Post-reconciliation, Turkey eyes delivery of Israeli gas
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Post-reconciliation, Turkey eyes delivery of Israeli gas

Days after Netanyahu stresses financial benefits of rapprochement, Ankara’s energy minister says gas could flow within 3 years

The Tamar gas rig, located 23 kilometers (14 miles) west of the city of Haifa in northern Israel. (AP/Albatross Aerial Perspective)
The Tamar gas rig, located 23 kilometers (14 miles) west of the city of Haifa in northern Israel. (AP/Albatross Aerial Perspective)

Israel and Turkey are preparing to complete an agreement that would soon see Israeli gas flowing to its newly reconciled former ally, the country’s energy minister said, days after the two nations signed a rapprochement agreement to end years of frosty ties.

The completion of the deal could mean Turkey receives Israeli gas “within three years,” Berat Albayrak said, Israel’s Channel 10 television reported Friday.

Albayrak is the son-in-law of Turkish President Recep Tayyip Erdogan.

Prime Minister Benjamin Netanyahu predicted Monday that the reconciliation deal, which both sides negotiated for months, would dramatically boost Israel’s economy.

Berat Albayrak (Courtesy)
Berat Albayrak (Courtesy)

“I think it’s an important step here to normalize relations on one side. It has also immense implications for the Israeli economy… and I mean positive immense implications,” Netanyahu said during a meeting with US Secretary of State John Kerry in Rome, hours before, to present the full terms of the agreement.

The prime minister hinted that Israel’s natural gas reserves were a crucial element of the pact with Turkey.

However, he did not elaborate.

Prime Minister Benjamin Netanyahu (right) and Energy Minister Yuval Steinitz at the weekly cabinet meeting in Jerusalem, May 22, 2016. (Emil Salman/Pool)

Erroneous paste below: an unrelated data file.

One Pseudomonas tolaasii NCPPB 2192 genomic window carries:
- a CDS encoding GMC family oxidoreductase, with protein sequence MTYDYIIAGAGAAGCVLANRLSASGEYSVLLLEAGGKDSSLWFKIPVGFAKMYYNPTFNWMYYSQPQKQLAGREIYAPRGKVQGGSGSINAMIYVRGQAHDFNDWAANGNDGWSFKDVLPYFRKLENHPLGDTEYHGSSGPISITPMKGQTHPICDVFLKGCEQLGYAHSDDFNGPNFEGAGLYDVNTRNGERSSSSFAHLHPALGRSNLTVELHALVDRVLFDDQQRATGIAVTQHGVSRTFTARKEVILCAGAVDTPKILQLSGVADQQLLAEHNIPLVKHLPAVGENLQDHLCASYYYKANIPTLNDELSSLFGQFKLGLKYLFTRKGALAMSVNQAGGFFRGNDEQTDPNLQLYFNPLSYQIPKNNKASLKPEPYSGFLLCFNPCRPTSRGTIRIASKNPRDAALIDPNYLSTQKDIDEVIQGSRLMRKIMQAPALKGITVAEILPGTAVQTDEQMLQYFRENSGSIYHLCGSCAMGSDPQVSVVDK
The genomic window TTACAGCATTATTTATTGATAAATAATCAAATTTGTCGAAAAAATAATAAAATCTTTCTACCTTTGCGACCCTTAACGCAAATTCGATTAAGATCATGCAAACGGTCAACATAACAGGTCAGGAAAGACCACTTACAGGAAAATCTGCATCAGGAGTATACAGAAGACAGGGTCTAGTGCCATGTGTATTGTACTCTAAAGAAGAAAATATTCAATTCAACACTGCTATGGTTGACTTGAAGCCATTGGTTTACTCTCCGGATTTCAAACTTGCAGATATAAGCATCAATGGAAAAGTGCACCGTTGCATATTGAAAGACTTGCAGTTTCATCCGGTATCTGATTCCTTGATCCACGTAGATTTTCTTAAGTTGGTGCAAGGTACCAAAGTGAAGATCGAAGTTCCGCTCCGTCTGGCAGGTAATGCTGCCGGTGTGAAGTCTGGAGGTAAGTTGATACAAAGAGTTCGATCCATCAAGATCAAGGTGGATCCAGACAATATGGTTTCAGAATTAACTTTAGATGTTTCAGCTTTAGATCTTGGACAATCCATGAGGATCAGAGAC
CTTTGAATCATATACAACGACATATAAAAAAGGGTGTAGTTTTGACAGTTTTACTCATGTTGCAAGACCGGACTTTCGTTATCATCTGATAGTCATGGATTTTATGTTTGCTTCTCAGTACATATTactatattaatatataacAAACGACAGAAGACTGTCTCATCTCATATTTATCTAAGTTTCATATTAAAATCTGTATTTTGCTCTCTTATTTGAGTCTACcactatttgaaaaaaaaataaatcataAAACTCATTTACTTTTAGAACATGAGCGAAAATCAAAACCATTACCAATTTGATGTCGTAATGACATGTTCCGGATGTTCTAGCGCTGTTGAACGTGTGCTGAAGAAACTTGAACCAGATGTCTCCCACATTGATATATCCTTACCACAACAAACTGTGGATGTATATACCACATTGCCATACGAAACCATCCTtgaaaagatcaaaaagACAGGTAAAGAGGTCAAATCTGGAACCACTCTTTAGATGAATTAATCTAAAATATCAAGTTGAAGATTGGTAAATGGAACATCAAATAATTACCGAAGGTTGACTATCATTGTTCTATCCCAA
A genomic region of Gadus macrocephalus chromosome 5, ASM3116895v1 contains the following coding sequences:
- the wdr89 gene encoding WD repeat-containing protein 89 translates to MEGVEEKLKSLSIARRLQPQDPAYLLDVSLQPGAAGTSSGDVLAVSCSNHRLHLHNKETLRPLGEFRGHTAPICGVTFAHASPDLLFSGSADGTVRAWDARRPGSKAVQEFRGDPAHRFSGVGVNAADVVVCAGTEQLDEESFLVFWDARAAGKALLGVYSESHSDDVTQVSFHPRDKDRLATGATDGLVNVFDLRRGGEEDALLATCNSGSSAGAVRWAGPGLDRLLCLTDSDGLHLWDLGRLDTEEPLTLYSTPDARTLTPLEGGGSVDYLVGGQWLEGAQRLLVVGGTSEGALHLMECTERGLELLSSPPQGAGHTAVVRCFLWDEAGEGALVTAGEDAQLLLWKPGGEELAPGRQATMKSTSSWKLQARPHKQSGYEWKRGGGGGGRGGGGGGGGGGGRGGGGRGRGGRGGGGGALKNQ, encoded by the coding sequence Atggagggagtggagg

Prime Minister Benjamin Netanyahu (right) and Energy Minister Yuval Steinitz at the weekly cabinet meeting in Jerusalem, May 22, 2016 (Emil Salman/Pool)

Israel’s energy minister, Yuval Steinitz, told the annual Herzliya Conference last month that vast quantities of undiscovered natural gas likely exist under Israeli territorial waters in the Mediterranean Sea, which Israel was mulling selling to Turkey.

“Another find will turn Israel into a gas exporter, and we’re examining the feasibility of installing a gas pipeline from Israel to Turkey at a reasonable cost,” Steinitz said. “If the predictions are correct, and other reservoirs are discovered, Israel will become a major gas exporter to Western Europe.”

Previously tight relations between Israel and Turkey were significantly downgraded after Israeli commandos staged a May 2010 raid on a six-ship flotilla trying to breach Israel’s security blockade of the Hamas-run Gaza Strip — intercepting the Turkish-flagged Mavi Marmara.

The Mavi Marmara is seen off the coast of Israel in May 2010. (photo credit: Kobi Gideon/Flash90)
The Mavi Marmara is seen off the coast of Israel in May 2010 (Kobi Gideon/Flash90)

The commandos were violently attacked by those on board, and nine Turkish citizens, including one with American citizenship, were killed in the ensuing melee. A 10 citizen died of his wounds years later. A number of Israeli soldiers were injured in the raid.

Under the reported terms of the deal, Israel will allow the completion of a hospital in Gaza, as well as the construction of a new power station and a desalination plant for drinking water.

Turkey has also committed to keeping terror group Hamas from carrying out activities against Israel from its country, the Hebrew-language media reported.

AFP contributed to this report

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